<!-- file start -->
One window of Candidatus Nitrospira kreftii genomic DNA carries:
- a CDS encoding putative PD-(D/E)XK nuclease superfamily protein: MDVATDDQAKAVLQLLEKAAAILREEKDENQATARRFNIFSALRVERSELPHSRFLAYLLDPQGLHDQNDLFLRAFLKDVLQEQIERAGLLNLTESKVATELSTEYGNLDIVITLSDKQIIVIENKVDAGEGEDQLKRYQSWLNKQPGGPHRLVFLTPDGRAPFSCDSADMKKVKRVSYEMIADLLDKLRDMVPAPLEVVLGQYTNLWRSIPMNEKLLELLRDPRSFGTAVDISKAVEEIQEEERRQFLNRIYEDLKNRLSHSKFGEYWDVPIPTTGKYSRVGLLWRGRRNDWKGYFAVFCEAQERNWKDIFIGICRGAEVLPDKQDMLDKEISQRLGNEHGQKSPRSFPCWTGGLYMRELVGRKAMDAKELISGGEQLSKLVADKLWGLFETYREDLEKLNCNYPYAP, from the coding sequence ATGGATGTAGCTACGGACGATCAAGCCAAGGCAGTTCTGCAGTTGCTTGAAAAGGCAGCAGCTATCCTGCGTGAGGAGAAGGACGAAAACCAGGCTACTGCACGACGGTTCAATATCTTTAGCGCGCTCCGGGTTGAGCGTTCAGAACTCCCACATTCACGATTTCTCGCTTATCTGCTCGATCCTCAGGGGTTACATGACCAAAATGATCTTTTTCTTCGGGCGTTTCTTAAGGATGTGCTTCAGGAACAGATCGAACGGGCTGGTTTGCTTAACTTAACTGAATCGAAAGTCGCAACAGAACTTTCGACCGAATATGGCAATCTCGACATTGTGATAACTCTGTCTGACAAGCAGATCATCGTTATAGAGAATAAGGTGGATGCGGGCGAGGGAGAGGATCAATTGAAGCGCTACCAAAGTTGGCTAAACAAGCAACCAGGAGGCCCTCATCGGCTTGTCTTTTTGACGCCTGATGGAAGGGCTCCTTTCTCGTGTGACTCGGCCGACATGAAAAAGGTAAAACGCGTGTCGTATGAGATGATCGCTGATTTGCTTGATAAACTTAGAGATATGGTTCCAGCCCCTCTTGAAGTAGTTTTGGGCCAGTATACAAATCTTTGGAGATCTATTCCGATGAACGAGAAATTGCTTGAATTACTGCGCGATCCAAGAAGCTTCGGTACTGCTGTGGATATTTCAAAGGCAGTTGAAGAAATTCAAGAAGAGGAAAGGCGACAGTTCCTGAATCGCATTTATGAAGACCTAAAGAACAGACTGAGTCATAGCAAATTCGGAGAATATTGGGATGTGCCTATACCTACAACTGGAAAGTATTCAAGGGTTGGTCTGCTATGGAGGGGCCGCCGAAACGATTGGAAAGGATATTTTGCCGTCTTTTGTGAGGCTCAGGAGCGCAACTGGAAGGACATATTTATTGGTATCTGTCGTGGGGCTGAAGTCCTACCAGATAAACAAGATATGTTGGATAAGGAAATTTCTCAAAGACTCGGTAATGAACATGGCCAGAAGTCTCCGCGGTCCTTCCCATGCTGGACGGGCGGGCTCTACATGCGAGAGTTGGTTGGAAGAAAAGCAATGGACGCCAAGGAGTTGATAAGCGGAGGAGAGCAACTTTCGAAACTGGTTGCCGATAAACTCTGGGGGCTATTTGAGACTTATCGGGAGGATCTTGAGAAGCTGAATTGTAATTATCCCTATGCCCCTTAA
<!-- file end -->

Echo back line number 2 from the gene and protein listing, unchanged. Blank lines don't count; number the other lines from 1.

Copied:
- a CDS encoding putative PD-(D/E)XK nuclease superfamily protein: MDVATDDQAKAVLQLLEKAAAILREEKDENQATARRFNIFSALRVERSELPHSRFLAYLLDPQGLHDQNDLFLRAFLKDVLQEQIERAGLLNLTESKVATELSTEYGNLDIVITLSDKQIIVIENKVDAGEGEDQLKRYQSWLNKQPGGPHRLVFLTPDGRAPFSCDSADMKKVKRVSYEMIADLLDKLRDMVPAPLEVVLGQYTNLWRSIPMNEKLLELLRDPRSFGTAVDISKAVEEIQEEERRQFLNRIYEDLKNRLSHSKFGEYWDVPIPTTGKYSRVGLLWRGRRNDWKGYFAVFCEAQERNWKDIFIGICRGAEVLPDKQDMLDKEISQRLGNEHGQKSPRSFPCWTGGLYMRELVGRKAMDAKELISGGEQLSKLVADKLWGLFETYREDLEKLNCNYPYAP, from the coding sequence ATGGATGTAGCTACGGACGATCAAGCCAAGGCAGTTCTGCAGTTGCTTGAAAAGGCAGCAGCTATCCTGCGTGAGGAGAAGGACGAAAACCAGGCTACTGCACGACGGTTCAATATCTTTAGCGCGCTCCGGGTTGAGCGTTCAGAACTCCCACATTCACGATTTCTCGCTTATCTGCTCGATCCTCAGGGGTTACATGACCAAAATGATCTTTTTCTTCGGGCGTTTCTTAAGGATGTGCTTCAGGAACAGATCGAACGGGCTGGTTTGCTTAACTTAACTGAATCGAAAGTCGCAACAGAACTTTCGACCGAATATGGCAATCTCGACATTGTGATAACTCTGTCTGACAAGCAGATCATCGTTATAGAGAATAAGGTGGATGCGGGCGAGGGAGAGGATCAATTGAAGCGCTACCAAAGTTGGCTAAACAAGCAACCAGGAGGCCCTCATCGGCTTGTCTTTTTGACGCCTGATGGAAGGGCTCCTTTCTCGTGTGACTCGGCCGACATGAAAAAGGTAAAACGCGTGTCGTATGAGATGATCGCTGATTTGCTTGATAAACTTAGAGATATGGTTCCAGCCCCTCTTGAAGTAGTTTTGGGCCAGTATACAAATCTTTGGAGATCTATTCCGATGAACGAGAAATTGCTTGAATTACTGCGCGATCCAAGAAGCTTCGGTACTGCTGTGGATATTTCAAAGGCAGTTGAAGAAATTCAAGAAGAGGAAAGGCGACAGTTCCTGAATCGCATTTATGAAGACCTAAAGAACAGACTGAGTCATAGCAAATTCGGAGAATATTGGGATGTGCCTATACCTACAACTGGAAAGTATTCAAGGGTTGGTCTGCTATGGAGGGGCCGCCGAAACGATTGGAAAGGATATTTTGCCGTCTTTTGTGAGGCTCAGGAGCGCAACTGGAAGGACATATTTATTGGTATCTGTCGTGGGGCTGAAGTCCTACCAGATAAACAAGATATGTTGGATAAGGAAATTTCTCAAAGACTCGGTAATGAACATGGCCAGAAGTCTCCGCGGTCCTTCCCATGCTGGACGGGCGGGCTCTACATGCGAGAGTTGGTTGGAAGAAAAGCAATGGACGCCAAGGAGTTGATAAGCGGAGGAGAGCAACTTTCGAAACTGGTTGCCGATAAACTCTGGGGGCTATTTGAGACTTATCGGGAGGATCTTGAGAAGCTGAATTGTAATTATCCCTATGCCCCTTAA